New England Soccer Today

Midfield Letdown

Lee Nguyen struggled to make a impact against Sporting Kansas City’s physical defending. (Photo: Chris Aduama/

Let’s be honest with one another: the Shalrie Joseph trade to Chivas USA had nothing to do with the New England Revolution’s 1-0 loss to Sporting Kansas City. This loss was about New England’s poor play through the midfield, though. But it’s been poor through this five game winless streak for the Revolution and there is nothing Joseph could have done, or did do before he was traded.

This game was lost because New England couldn’t find its footing in the midfield and because of one progression of poor mistakes that lead to Kansas City Teal Bunbury breaking in on goal alone with Revs’ goalkeeper Matt Reis on an island with no way off.

“It was a poor throw-in to a poor touch to a poor pass to a poor defensive play to nothing Matt Reis could do,” said head coach Jay Heaps. “It was just one of those plays where it was a bad decision to where the throw-in was made, to where it went, and unfortunately we’ve been punished all year for our mistakes and that’s exactly what happened tonight.”

New England should have rebounded from the mistake, though. The Revs pushed higher up the field and enjoyed more possession (54 percent for the game), but Sporting Kansas did something it’s done all year when pressed with playing a team that overloads the midfield: it fouls skill players. Jason Kreis, coach of Real Salt Lake, took exception to Sporting’s tactics when the two teams met earlier in the year.

“I think that it’s an overly physical style,” Kreis told Salt Lake-based ESPN700 Sports Radio on April 17. “I think that it relies on being a very disruptive game. There’s not much rhythm to any game that you watch that they play in.”

There was little rhythm in the game with Kansas City’s 21 fouls — New England had 12 of its own. But it was effective. New England’s skill players, Lee Nguyen, Saer Sene and Benny Feilhaber were unable to get into the game and impose their will on the play through the midfield because of the physical play of the likes of center back Matt Besler and midfielder Julio Cesar.

Yes, Joseph would have helped in the physical play department, but his presence wouldn’t have changed the way the game worked out. New England barely put a chance on goal. This team is built around knocking the ball around and taking on defenders on the dribble. New England rarely did either after it got frustrated with the rough treatment. Instead, New England’s defenders started launching aimless long balls up the field to no one in particular. The game was lost when the Revs decided to try and play over its midfield — this team is built around solid movement through the middle and quick passing not lofted balls over the top.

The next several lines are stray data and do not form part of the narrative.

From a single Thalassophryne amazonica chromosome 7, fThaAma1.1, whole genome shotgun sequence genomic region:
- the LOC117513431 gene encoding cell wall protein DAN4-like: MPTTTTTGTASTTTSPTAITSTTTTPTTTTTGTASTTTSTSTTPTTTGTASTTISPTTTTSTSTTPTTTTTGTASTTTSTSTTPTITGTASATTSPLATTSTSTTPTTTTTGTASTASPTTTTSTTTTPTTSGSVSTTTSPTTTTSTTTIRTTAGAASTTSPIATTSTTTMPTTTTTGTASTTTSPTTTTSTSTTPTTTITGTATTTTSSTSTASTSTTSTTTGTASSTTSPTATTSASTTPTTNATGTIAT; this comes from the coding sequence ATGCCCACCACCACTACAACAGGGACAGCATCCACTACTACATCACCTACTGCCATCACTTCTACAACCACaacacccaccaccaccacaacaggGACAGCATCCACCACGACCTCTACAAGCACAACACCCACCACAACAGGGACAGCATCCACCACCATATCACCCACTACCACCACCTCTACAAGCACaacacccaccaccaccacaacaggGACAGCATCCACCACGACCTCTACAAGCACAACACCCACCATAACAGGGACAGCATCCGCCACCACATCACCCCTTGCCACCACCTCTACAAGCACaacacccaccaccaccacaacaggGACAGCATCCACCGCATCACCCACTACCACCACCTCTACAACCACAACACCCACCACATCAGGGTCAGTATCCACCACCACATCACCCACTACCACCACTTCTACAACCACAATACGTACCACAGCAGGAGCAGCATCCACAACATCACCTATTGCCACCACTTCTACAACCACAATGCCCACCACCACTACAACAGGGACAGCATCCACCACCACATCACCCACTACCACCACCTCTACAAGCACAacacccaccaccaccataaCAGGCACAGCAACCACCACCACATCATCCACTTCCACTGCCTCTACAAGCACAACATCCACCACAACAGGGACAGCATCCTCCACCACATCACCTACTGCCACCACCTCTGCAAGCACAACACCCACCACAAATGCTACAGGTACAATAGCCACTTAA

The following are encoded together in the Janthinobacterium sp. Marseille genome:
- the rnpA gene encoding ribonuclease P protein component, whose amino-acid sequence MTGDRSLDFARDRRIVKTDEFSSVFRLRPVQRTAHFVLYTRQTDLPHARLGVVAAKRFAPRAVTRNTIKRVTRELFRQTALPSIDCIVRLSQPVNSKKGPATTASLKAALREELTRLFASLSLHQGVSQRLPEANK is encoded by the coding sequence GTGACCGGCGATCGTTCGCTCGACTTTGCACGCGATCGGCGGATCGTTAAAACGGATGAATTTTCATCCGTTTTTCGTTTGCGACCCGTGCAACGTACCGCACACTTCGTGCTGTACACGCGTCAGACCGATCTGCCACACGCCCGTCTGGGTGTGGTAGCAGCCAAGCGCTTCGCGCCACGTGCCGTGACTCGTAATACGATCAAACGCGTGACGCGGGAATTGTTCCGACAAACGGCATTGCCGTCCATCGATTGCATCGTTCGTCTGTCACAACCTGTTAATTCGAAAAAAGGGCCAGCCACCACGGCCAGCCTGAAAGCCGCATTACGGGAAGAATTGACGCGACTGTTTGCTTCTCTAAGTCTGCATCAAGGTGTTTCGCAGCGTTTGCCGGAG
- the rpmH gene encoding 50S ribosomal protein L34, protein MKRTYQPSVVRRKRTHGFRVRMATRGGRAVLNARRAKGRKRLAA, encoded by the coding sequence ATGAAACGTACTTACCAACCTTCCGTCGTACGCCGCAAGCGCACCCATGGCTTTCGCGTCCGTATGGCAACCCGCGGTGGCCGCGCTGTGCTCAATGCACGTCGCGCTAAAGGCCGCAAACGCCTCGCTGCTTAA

Moving Forward by Going Backwards

New England has played its best when it’s front four have worked as a unit, pressing high on the wings and interchanging position freely. The impressive win against the Los Angeles Galaxy feels like ages ago. Teams like Kansas City have figured out that New England wants to put the ball on the ground and work quickly, so they’ve decided to slow the game down anyway they can.

The New York Red Bulls pressed high on New England’s full backs and forced them to kick it long. Real Salt Lake dominated possession. The Columbus Crew and Houston Dynamo packed the midfield and squeezed the game. Toronto FC soaked up pressure and fouled. New England has allowed all these teams to do that.

If Heaps and the Revolution want to push on for a playoff spot, or just a solid finish to the season, then the team needs to begin to impose its will on opponents rather than allow them to set the tempo. Against a team like Kansas City, defenders need to cycle the ball back and forth and be patient — Matt Reis needs to be part of this too and work the ball quickly out of the back.

Moving the ball quickly and possessing it takes the air out of a team that wants to play physical and on the counter. New England has the players to take the air out of a game by holding onto the ball and waiting for its chance. It just needs to realize that the opponent is going to put a few whacks on them, it’s part of the game, and the players need to get over it. There are 90-plus minutes in a game, and not everyone one of them can be a stroll in the park. Sometimes you just need to take the hits and keep on moving.


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